LAPD defends massive dragnet for gunman who shot officer; search resumes this morning
The Los Angeles Police Department on Thursday was resuming its search for a suspect who opened fire on a school police officer in Woodland Hills, saying they hoped to distribute a composite sketch later Thursday.
The suspect eluded a massive 7-square-mile dragnet the LAPD set up after the shooting in front of El Camino Real High School. The LAPD closed off a large swath of the area as more than 300 officers searched for the gunman. More than 8,000 students spent hours locked inside their schools.
Police said they had no regrets that people were inconvenienced.
"Our police officer was inconvenienced because he was shot," LAPD Deputy Chief Kirk Albanese said. "I stand by these decisions."
Authorities also tried to reassure parents, students and residents that the area would be safe when classes resumed Thursday morning.
"The students can come here and feel safe," Los Angeles school police Chief Steven Zipperman said."We will have a very strong presence here and in and around campus."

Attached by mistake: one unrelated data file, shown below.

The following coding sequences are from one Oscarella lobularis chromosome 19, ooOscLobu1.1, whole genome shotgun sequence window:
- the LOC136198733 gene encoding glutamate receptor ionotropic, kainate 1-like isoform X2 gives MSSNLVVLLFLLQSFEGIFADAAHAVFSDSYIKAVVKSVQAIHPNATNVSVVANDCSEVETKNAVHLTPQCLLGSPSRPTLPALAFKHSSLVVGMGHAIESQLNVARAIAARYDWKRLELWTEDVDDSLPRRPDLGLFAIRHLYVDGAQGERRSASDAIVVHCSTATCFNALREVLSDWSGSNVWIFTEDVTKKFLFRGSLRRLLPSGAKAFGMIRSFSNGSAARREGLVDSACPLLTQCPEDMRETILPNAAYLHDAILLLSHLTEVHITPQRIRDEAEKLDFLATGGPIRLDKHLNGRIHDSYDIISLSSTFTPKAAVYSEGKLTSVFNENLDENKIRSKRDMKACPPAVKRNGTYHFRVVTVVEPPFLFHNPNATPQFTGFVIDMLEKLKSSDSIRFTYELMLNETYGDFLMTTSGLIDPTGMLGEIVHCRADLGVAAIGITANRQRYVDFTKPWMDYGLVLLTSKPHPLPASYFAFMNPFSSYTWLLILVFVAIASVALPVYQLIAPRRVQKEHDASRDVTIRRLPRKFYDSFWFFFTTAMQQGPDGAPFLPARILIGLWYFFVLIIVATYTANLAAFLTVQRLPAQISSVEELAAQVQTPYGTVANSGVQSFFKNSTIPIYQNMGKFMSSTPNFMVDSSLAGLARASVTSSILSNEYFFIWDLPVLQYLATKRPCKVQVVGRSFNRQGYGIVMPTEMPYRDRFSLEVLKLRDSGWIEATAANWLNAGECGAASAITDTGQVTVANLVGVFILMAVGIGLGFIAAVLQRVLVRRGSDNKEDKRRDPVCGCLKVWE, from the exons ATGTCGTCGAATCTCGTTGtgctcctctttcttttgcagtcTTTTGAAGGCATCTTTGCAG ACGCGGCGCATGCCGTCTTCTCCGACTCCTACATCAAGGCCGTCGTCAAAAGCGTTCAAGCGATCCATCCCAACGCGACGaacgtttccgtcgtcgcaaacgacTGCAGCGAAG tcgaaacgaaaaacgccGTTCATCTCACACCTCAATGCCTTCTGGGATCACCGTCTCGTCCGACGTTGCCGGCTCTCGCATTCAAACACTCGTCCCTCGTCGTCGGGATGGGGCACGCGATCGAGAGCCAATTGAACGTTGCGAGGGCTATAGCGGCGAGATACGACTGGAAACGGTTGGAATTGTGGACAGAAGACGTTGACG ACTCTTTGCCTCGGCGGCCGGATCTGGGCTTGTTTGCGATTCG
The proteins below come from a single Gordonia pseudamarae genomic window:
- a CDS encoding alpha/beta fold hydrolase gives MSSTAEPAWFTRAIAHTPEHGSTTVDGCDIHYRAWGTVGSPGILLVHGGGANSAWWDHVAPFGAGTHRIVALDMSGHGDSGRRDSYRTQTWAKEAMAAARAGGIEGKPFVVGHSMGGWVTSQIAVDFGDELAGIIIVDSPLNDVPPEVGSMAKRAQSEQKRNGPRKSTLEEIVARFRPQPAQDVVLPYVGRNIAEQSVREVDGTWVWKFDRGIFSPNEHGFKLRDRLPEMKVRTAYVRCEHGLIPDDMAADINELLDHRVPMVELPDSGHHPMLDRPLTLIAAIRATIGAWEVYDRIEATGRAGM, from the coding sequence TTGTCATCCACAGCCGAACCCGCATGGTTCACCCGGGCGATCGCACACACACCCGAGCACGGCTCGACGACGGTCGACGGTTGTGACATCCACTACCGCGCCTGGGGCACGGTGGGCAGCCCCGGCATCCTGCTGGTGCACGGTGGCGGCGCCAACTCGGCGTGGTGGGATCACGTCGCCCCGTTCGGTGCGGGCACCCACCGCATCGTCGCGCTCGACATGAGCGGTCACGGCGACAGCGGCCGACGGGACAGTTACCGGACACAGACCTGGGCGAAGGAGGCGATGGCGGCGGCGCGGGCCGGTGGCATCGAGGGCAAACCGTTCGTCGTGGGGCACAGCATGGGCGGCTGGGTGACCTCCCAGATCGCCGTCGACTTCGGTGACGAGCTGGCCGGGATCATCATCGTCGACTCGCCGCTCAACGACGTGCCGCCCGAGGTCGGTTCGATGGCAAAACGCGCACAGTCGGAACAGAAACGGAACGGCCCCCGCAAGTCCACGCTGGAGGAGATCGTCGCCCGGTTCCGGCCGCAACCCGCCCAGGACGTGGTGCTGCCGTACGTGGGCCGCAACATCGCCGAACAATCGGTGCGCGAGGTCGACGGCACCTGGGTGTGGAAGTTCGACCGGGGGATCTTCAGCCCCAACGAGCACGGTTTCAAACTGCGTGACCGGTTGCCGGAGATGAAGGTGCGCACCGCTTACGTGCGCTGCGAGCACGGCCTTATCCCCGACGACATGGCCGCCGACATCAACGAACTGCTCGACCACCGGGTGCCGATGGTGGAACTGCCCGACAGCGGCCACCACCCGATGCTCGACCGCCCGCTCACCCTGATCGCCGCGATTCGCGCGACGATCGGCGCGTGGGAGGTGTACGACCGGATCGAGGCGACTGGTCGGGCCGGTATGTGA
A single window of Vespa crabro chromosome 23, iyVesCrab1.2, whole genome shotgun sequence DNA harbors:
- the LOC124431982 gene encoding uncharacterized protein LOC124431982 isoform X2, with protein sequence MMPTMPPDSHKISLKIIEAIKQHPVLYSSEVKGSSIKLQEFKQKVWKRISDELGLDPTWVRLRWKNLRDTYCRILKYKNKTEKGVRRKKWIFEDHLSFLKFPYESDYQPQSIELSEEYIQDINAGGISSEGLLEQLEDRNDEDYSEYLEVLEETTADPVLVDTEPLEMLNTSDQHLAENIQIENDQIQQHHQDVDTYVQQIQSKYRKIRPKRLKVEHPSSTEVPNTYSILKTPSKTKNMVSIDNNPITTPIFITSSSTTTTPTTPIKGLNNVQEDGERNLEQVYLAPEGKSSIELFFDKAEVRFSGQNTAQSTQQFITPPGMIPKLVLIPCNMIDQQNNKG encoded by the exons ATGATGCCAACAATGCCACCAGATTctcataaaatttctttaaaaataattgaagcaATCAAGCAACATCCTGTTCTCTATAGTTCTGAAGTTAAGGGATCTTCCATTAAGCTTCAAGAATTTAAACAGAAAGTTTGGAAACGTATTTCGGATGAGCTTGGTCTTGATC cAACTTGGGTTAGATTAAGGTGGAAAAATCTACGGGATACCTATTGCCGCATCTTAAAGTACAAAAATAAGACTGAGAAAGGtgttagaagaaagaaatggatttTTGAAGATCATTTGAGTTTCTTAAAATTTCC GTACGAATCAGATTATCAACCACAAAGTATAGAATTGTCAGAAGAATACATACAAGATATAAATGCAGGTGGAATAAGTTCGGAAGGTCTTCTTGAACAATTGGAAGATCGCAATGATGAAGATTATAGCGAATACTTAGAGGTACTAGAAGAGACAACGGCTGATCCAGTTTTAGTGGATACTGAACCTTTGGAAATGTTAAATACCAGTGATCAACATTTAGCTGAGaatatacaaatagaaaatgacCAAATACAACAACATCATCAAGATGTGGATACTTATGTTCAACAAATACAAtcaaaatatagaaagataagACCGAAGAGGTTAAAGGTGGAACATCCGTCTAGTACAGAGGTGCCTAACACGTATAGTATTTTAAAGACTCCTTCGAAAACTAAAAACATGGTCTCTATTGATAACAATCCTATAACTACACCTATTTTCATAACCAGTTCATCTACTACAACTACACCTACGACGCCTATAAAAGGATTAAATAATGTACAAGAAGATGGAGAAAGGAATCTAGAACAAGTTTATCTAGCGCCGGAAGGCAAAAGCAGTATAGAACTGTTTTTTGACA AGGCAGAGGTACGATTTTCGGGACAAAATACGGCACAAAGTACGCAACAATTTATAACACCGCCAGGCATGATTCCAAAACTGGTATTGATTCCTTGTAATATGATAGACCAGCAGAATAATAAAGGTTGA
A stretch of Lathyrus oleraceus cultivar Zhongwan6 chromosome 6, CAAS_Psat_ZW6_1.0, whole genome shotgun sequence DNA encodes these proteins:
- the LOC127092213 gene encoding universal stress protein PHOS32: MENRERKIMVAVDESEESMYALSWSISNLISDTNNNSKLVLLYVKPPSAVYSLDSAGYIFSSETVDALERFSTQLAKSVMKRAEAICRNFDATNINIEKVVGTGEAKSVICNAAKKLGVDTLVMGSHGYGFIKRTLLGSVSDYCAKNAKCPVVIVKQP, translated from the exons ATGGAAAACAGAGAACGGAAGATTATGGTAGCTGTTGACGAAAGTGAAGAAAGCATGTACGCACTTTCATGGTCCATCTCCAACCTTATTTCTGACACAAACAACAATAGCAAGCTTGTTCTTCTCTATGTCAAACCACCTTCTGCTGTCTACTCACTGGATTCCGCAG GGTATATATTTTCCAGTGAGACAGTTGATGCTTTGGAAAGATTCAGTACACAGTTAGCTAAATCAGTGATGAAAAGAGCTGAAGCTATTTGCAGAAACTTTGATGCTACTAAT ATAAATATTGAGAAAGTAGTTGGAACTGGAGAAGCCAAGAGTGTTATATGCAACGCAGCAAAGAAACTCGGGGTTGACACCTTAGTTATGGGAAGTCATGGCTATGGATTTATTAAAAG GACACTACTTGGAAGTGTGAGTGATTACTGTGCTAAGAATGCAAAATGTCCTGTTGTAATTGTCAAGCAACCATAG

Some students who were reunited with their parents following the lockdown Wednesday of nine area schools told the Los Angeles Times that they were not planning to go to school Thursday morning.
The officer was shot in the chest, but he was saved by protective body armor, authorities said. Zipperman said the officer had been released from a hospital and was resting at home with his family.
That massive search disrupted daily routines for thousands of people as cars were searched, roads were blocked and schools were sealed.
Albanese said the gunman, whom the officer stopped after noticing suspicious activity, made a "huge, huge statement" by opening fire in the middle of the day.
"When a police officer's life is threatened," Albanese said, "it threatens our very existence."
Anyone with information is asked to call (877) LAPD 24-7 (527-3247).
The dragnet Wednesday trapped thousands of students and teachers inside their classrooms for hours. The time passed slowly in Natasha Zwick's English class at El Camino Real High School.
To pass the time, Zwick and her 36 students set up a television and watched newscasts about the shooting. Soon, they became hungry and shared a sandwich, a bag of pretzels and a few other snacks that students had brought.
"The bathroom was the worst issue because we weren't allowed out," Zwick told the L.A. Times.
She said they set up a makeshift bathroom with a trash can. It wasn't ideal, she said, but no one complained.
"The kids were amazing," Zwick said. "Nobody complained, nobody whined, nobody cried."
-- Bob Pool and Robert J. Lopez